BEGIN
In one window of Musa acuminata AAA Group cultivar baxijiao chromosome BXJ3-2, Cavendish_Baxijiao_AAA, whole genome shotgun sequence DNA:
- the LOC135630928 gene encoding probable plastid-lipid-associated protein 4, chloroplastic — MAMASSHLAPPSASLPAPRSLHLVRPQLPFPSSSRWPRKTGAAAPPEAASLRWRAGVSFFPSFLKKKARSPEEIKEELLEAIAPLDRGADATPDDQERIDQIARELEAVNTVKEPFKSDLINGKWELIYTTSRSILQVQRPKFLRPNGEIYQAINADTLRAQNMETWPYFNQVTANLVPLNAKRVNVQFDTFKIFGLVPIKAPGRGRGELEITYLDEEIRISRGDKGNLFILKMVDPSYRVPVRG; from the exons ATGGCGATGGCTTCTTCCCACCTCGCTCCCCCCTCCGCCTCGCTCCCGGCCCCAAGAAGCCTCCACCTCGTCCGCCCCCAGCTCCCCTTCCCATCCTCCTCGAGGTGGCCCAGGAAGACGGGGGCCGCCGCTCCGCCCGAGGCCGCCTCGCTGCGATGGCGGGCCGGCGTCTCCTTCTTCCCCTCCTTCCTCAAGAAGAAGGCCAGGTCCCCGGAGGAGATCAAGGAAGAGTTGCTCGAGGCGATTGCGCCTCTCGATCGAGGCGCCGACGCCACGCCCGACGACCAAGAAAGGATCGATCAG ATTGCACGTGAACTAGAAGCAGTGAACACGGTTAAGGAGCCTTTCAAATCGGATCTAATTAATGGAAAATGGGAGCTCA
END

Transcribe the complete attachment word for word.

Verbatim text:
In one window of Musa acuminata AAA Group cultivar baxijiao chromosome BXJ3-2, Cavendish_Baxijiao_AAA, whole genome shotgun sequence DNA:
- the LOC135630928 gene encoding probable plastid-lipid-associated protein 4, chloroplastic — MAMASSHLAPPSASLPAPRSLHLVRPQLPFPSSSRWPRKTGAAAPPEAASLRWRAGVSFFPSFLKKKARSPEEIKEELLEAIAPLDRGADATPDDQERIDQIARELEAVNTVKEPFKSDLINGKWELIYTTSRSILQVQRPKFLRPNGEIYQAINADTLRAQNMETWPYFNQVTANLVPLNAKRVNVQFDTFKIFGLVPIKAPGRGRGELEITYLDEEIRISRGDKGNLFILKMVDPSYRVPVRG; from the exons ATGGCGATGGCTTCTTCCCACCTCGCTCCCCCCTCCGCCTCGCTCCCGGCCCCAAGAAGCCTCCACCTCGTCCGCCCCCAGCTCCCCTTCCCATCCTCCTCGAGGTGGCCCAGGAAGACGGGGGCCGCCGCTCCGCCCGAGGCCGCCTCGCTGCGATGGCGGGCCGGCGTCTCCTTCTTCCCCTCCTTCCTCAAGAAGAAGGCCAGGTCCCCGGAGGAGATCAAGGAAGAGTTGCTCGAGGCGATTGCGCCTCTCGATCGAGGCGCCGACGCCACGCCCGACGACCAAGAAAGGATCGATCAG ATTGCACGTGAACTAGAAGCAGTGAACACGGTTAAGGAGCCTTTCAAATCGGATCTAATTAATGGAAAATGGGAGCTCA